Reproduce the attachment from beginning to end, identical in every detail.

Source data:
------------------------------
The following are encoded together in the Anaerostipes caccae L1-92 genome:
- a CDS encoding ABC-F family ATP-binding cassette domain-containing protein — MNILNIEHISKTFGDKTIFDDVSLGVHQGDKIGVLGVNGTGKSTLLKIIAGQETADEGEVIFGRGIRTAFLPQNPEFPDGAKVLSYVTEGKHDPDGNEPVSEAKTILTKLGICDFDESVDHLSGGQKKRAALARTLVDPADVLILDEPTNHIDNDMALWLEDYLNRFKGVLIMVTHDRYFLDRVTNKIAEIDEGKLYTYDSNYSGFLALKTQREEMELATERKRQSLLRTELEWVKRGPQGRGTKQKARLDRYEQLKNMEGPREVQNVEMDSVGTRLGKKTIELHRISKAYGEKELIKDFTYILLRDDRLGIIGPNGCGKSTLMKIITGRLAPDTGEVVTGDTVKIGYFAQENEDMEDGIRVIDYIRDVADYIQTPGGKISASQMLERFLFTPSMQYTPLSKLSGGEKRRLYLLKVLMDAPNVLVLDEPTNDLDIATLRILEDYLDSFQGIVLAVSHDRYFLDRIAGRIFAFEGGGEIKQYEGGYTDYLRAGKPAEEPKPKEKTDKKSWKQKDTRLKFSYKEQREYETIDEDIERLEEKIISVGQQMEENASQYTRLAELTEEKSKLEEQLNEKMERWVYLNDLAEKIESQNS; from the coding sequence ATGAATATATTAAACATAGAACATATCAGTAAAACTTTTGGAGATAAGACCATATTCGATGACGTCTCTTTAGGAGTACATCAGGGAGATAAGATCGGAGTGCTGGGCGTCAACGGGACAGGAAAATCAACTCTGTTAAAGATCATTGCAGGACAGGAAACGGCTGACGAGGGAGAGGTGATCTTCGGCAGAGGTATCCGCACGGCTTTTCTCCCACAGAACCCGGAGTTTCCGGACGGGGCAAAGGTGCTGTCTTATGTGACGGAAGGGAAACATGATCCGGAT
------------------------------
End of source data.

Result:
The following are encoded together in the Anaerostipes caccae L1-92 genome:
- a CDS encoding ABC-F family ATP-binding cassette domain-containing protein — MNILNIEHISKTFGDKTIFDDVSLGVHQGDKIGVLGVNGTGKSTLLKIIAGQETADEGEVIFGRGIRTAFLPQNPEFPDGAKVLSYVTEGKHDPDGNEPVSEAKTILTKLGICDFDESVDHLSGGQKKRAALARTLVDPADVLILDEPTNHIDNDMALWLEDYLNRFKGVLIMVTHDRYFLDRVTNKIAEIDEGKLYTYDSNYSGFLALKTQREEMELATERKRQSLLRTELEWVKRGPQGRGTKQKARLDRYEQLKNMEGPREVQNVEMDSVGTRLGKKTIELHRISKAYGEKELIKDFTYILLRDDRLGIIGPNGCGKSTLMKIITGRLAPDTGEVVTGDTVKIGYFAQENEDMEDGIRVIDYIRDVADYIQTPGGKISASQMLERFLFTPSMQYTPLSKLSGGEKRRLYLLKVLMDAPNVLVLDEPTNDLDIATLRILEDYLDSFQGIVLAVSHDRYFLDRIAGRIFAFEGGGEIKQYEGGYTDYLRAGKPAEEPKPKEKTDKKSWKQKDTRLKFSYKEQREYETIDEDIERLEEKIISVGQQMEENASQYTRLAELTEEKSKLEEQLNEKMERWVYLNDLAEKIESQNS; from the coding sequence ATGAATATATTAAACATAGAACATATCAGTAAAACTTTTGGAGATAAGACCATATTCGATGACGTCTCTTTAGGAGTACATCAGGGAGATAAGATCGGAGTGCTGGGCGTCAACGGGACAGGAAAATCAACTCTGTTAAAGATCATTGCAGGACAGGAAACGGCTGACGAGGGAGAGGTGATCTTCGGCAGAGGTATCCGCACGGCTTTTCTCCCACAGAACCCGGAGTTTCCGGACGGGGCAAAGGTGCTGTCTTATGTGACGGAAGGGAAACATGATCCGGAT